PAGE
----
Oxymed Australia Pty Ltd and director Malcolm Hooper ordered to pay $3 million for unlawful advertising of hyperbaric oxygen therapy


The Federal Court of Australia has ordered Oxymed Australia Pty Ltd (Oxymed) to pay $2 million for advertising medical devices intended to administer hyperbaric oxygen therapy in breach of the Therapeutic Goods Act 1989 (the Act). The devices were advertised for the treatment of serious diseases and medical conditions, including Alzheimer’s disease, cerebral palsy, dementia, COVID-19, stroke, HIV/AIDS, cancer, depression and post-traumatic stress disorder.

The Court also ordered Mr Malcolm Hooper, the Director of Oxymed, to pay $1 million in penalties for aiding, abetting, counselling or procuring the contraventions of the Act by Oxymed.

In making those orders, the Court found that Oxymed’s advertising was ‘intended to engender in the unscientifically trained and vulnerable reader a perception of credibility as to the claims of [hyperbaric oxygen therapy] as a treatment’ for the conditions in issue, and that the use of hyperbaric oxygen therapy to treat most of those conditions was not supported by scientific evidence. The Court further concluded that Oxymed and Mr Hooper ‘have a practice of posting pseudo-scientific articles targeted at a vulnerable audience’.

The Court also concluded that, while hyperbaric oxygen therapy presented a limited risk of direct harm to patients, ‘there is a potential for significant harm if patients with conditions such as cancer or HIV/AIDS defer or avoid orthodox evidence-based treatment’ in favour of pursuing hyperbaric oxygen therapy. There was also a ‘risk of substantial financial harm to patients’ depending on the duration of the course of treatment.

“The Court’s decision indicates the seriousness of the contraventions,” TGA head Adjunct Professor John Skerritt said.

“It sends a very clear message to advertisers that they must comply with consumer advertising rules, or otherwise risk enforcement action and significant penalties. We will continue to take appropriate enforcement action against non-compliant advertisers to protect the most vulnerable people in Australia living with serious diseases and conditions”.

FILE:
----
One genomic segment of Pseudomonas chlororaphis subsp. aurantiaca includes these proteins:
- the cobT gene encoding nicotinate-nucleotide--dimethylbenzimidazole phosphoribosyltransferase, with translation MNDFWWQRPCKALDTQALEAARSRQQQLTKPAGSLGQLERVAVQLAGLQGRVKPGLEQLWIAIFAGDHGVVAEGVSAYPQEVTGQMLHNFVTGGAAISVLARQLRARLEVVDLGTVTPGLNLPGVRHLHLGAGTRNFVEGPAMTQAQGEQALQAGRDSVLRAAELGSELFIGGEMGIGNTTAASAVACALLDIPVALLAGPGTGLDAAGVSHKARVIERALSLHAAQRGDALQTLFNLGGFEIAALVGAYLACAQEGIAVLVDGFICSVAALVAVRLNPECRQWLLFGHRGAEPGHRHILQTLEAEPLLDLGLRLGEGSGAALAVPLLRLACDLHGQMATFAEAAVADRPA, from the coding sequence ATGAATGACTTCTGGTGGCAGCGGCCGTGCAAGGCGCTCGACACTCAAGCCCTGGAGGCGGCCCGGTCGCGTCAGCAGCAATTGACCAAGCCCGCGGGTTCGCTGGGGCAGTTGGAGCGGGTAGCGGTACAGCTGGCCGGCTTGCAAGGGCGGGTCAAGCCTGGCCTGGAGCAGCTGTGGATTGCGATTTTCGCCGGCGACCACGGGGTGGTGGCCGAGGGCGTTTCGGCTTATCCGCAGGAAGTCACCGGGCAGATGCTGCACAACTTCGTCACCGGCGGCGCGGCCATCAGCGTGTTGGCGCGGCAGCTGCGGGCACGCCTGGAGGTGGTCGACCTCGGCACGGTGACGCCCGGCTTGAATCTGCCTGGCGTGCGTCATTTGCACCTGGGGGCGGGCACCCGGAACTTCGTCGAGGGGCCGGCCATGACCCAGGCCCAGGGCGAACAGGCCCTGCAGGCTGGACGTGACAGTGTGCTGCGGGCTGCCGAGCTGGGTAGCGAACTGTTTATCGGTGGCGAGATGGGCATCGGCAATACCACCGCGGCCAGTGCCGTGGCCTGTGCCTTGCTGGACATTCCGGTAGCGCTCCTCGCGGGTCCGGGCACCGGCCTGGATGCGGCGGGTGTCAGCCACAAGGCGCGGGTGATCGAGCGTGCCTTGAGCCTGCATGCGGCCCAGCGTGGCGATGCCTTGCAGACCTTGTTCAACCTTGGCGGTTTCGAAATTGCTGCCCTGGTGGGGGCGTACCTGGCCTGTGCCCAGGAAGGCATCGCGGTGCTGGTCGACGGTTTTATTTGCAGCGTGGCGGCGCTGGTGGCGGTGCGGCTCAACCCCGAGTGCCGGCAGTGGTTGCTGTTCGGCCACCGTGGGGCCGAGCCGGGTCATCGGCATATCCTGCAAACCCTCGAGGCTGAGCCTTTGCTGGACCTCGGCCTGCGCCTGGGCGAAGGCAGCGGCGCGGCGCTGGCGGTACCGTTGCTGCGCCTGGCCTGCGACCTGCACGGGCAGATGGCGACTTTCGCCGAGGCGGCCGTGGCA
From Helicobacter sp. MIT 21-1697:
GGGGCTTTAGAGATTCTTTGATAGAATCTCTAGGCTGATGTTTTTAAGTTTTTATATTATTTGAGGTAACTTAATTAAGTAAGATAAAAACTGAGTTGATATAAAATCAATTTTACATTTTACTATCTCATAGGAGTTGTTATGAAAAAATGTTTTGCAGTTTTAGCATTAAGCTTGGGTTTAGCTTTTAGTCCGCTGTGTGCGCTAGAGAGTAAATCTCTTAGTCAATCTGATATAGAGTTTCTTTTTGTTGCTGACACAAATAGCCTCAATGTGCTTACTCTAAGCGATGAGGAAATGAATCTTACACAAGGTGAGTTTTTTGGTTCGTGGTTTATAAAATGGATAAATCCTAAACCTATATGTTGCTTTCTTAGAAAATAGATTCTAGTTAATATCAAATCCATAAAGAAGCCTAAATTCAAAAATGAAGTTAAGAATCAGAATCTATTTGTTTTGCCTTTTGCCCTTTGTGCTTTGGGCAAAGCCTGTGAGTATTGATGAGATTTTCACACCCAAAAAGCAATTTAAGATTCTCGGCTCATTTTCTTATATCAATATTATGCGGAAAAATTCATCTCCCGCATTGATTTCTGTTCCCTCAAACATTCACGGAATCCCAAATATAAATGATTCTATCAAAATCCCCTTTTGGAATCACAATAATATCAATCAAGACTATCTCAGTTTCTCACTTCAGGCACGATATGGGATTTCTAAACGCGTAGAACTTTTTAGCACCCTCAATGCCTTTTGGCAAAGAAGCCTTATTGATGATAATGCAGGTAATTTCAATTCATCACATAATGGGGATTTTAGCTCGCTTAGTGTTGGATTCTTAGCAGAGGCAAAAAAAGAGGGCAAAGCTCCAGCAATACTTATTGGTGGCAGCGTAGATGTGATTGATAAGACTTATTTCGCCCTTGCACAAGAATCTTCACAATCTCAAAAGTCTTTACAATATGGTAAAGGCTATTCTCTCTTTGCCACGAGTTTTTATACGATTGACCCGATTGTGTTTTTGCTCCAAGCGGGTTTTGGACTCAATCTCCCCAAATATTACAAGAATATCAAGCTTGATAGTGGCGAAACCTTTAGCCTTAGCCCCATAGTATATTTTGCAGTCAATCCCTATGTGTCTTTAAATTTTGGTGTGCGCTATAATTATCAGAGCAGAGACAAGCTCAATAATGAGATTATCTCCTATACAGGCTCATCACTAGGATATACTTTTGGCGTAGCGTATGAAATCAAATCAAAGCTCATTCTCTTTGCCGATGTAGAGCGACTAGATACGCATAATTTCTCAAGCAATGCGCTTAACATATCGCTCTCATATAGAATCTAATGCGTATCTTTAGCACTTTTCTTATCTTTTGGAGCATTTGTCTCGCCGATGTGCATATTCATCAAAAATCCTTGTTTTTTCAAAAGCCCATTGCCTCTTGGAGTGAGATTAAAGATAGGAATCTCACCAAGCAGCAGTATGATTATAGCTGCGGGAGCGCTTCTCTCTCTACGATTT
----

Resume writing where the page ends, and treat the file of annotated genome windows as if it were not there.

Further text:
In March 2020, the TGA fined Oxymed $63,000 for alleged illegal advertising of the hyperbaric oxygen therapy devices, by issuing a series of infringement notices. Oxymed did not pay the fine and court proceedings were initiated.

The medical devices advertised on the company’s website and Facebook page were not included in the Australian Register of Therapeutic Goods (ARTG). Under the Act, therapeutic goods must be included in the ARTG before they can be lawfully advertised or supplied in Australia, unless a specific exemption applies.

Oxymed advertised on its website and Facebook page, hyperbaric oxygen therapy devices with references to serious forms of a disease, condition, ailment or defect, without being granted relevant authorisation to make the restricted and prohibited representations.

The Court has issued an injunction preventing Oxymed and Mr Hooper from advertising hyperbaric oxygen therapy devices for a period of seven years that have not been included in the ARTG, or in a way that refers to prohibited or restricted representations.

Oxymed and Mr Hooper have been ordered to pay the Department of Health’s costs of the court proceedings.

Information and resources about Australia’s advertising rulesfor therapeutic goods are published on the TGA website.

The TGA encourages the reporting of suspected non-compliant advertising.

If you suspect non-compliance in relation to therapeutic goods, you can report illegal or questionable practices online to the TGA.

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